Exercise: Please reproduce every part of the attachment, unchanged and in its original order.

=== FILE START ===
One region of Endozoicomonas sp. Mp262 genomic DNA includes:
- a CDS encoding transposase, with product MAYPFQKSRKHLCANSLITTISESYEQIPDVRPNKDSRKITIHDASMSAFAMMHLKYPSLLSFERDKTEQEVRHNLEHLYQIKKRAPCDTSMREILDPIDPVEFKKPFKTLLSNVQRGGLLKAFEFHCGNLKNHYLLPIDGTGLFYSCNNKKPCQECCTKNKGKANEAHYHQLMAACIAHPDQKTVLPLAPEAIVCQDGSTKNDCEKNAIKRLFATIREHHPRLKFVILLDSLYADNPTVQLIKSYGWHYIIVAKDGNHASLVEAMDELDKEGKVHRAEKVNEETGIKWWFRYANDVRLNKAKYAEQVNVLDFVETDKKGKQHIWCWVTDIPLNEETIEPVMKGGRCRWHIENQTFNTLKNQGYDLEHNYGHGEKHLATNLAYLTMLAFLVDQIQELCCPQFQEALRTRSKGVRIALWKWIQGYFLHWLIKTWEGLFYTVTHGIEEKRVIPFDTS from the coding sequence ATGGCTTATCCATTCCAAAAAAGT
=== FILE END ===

One region of Endozoicomonas sp. Mp262 genomic DNA includes:
- a CDS encoding transposase, with product MAYPFQKSRKHLCANSLITTISESYEQIPDVRPNKDSRKITIHDASMSAFAMMHLKYPSLLSFERDKTEQEVRHNLEHLYQIKKRAPCDTSMREILDPIDPVEFKKPFKTLLSNVQRGGLLKAFEFHCGNLKNHYLLPIDGTGLFYSCNNKKPCQECCTKNKGKANEAHYHQLMAACIAHPDQKTVLPLAPEAIVCQDGSTKNDCEKNAIKRLFATIREHHPRLKFVILLDSLYADNPTVQLIKSYGWHYIIVAKDGNHASLVEAMDELDKEGKVHRAEKVNEETGIKWWFRYANDVRLNKAKYAEQVNVLDFVETDKKGKQHIWCWVTDIPLNEETIEPVMKGGRCRWHIENQTFNTLKNQGYDLEHNYGHGEKHLATNLAYLTMLAFLVDQIQELCCPQFQEALRTRSKGVRIALWKWIQGYFLHWLIKTWEGLFYTVTHGIEEKRVIPFDTS from the coding sequence ATGGCTTATCCATTCCAAAAAAGT